THE FOG is a 1970's horror classic by the late James Herbert...my first...but not last...that has a variety of character types with mist-linked stories, some with descriptive sex, others with shocking acts of brutality and murder (one super surprising), and a few like the menacing cows, kicking-butts banker and holy pee pee that cracked me up.
(view spoiler)There is this scene in the first part of the book that goes beyond disturbing.
I try to avoid blurbs and reviews of boks so I can experience the story with little or no expectations. There are some scenes in The Fog that managed to make this somewhat jaded horror fan squirm, and that's no easy feat. I always have loved British humor, having grown up with the likes of Monty Python and Benny Hill, and have only recently discovered that their horror is wonderful as well. James Herbert was perhaps the best known modern British horror authors, and I can see why! This was my second James Herbert book, the first having been Moon, which was probably not the greatest place to start with this author.
In the hands of a lesser author this could be considered being gruesome for shock factor but this is not the case in this novel, the scenes are shocking but readers can empathise with many of the characters, many of them minor as we are provided scene after horrendous scene of how the fogs affects certain individuals.
At times, the book is like a zombie novel because whenever the fog envelopes urban areas, large numbers of people can be affected with some very twisted results. Today, most people would probably not assume that homosexuals were automatically also paedophiles and so Anton's concerns about this discredited cliché are reasonable. (I thank David for pointing out below that it was 16 to 17-year-olds who were permitted to have gay sex from 2001.) So when summers is described as having been attracted to 'boys' who had been called up to serve in the British army during the 1940s, the term would've been correct at the time in that the 18 to 20-year-old recruits were legally children. Thus, Summers' attraction to them would've been seen as paedophiliac not only at the time but also for nearly twenty years after The Fog was first published, since it would have remained the case that anyone aged 21 or older engaging in gay sex with someone under 21 would be regarded as a criminal - and also in many people's minds, a paedophile. (I have benefited here from using the British section of Wikipedia's article on the ages of consent in Europe.) So some people today might find some of Herbert's attitudes, or at least those of his main character, to be objectionable if read from a modern perspective. However, if the book is read as a product of its time, then one could ignore these chauvinistic attitudes and just follow the narrative, not unlike setting aside the racism and snobbery in a work by H. From the narrative perspective, it was interesting to read these vignettes on the individual lives of people who were affected by the fog, although after a while I began to notice that much of the text was concerned with these disconnected or isolated stories.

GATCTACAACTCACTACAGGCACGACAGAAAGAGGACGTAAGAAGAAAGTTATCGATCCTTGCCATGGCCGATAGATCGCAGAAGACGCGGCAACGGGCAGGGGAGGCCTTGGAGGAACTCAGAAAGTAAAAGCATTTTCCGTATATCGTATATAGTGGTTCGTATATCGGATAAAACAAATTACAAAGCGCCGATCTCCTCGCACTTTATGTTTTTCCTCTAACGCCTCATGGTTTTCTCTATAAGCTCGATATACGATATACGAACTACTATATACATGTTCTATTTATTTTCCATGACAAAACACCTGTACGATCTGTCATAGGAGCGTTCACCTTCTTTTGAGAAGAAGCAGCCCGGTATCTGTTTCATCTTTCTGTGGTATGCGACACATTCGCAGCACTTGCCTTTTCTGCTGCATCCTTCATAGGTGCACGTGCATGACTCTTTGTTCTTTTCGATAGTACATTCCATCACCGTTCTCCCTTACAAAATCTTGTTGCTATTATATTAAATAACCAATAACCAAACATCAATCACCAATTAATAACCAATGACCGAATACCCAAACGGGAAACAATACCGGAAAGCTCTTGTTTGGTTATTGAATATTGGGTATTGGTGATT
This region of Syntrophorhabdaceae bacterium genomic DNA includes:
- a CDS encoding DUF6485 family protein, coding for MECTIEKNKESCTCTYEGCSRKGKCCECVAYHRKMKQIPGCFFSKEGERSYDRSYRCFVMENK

He is up there with Stephen king for me and is truly Talented I Picked up this book when I was a teen, on holiday, It was a book left in my aunty and uncles holiday Villa, I got into a few pages and it truly disturbed me to the core, to the point where I even felt I was far too young at the time to be reading such a scary book. So I felt it was time to Buy this book for good. You feel like you are a 3rd eye to all that is happening in the story and I honestly have to say This is one of the most intense horror books I have read James really doesn't hold back after a few pages in, And I went and got all of his books I had to so there will be more reviews of his books to come!
So the best thing you can say about this book is it makes Stephen King look like a master writer. The plot - crazy fog makes people into crazy murderers - sounds like it might be lurid fun, right? Nothing about this book is any fun. It's a really bad book, guys.
If ever you want to read the spectrum of what horror can be James Herbert and his illustrious career can be no worse place to start (even if there are a few wobbles along the way)
James Herbert was Britain's number one bestselling writer (a position he held ever since publication of his first novel) and one of the world's top writers of thriller/horror fiction.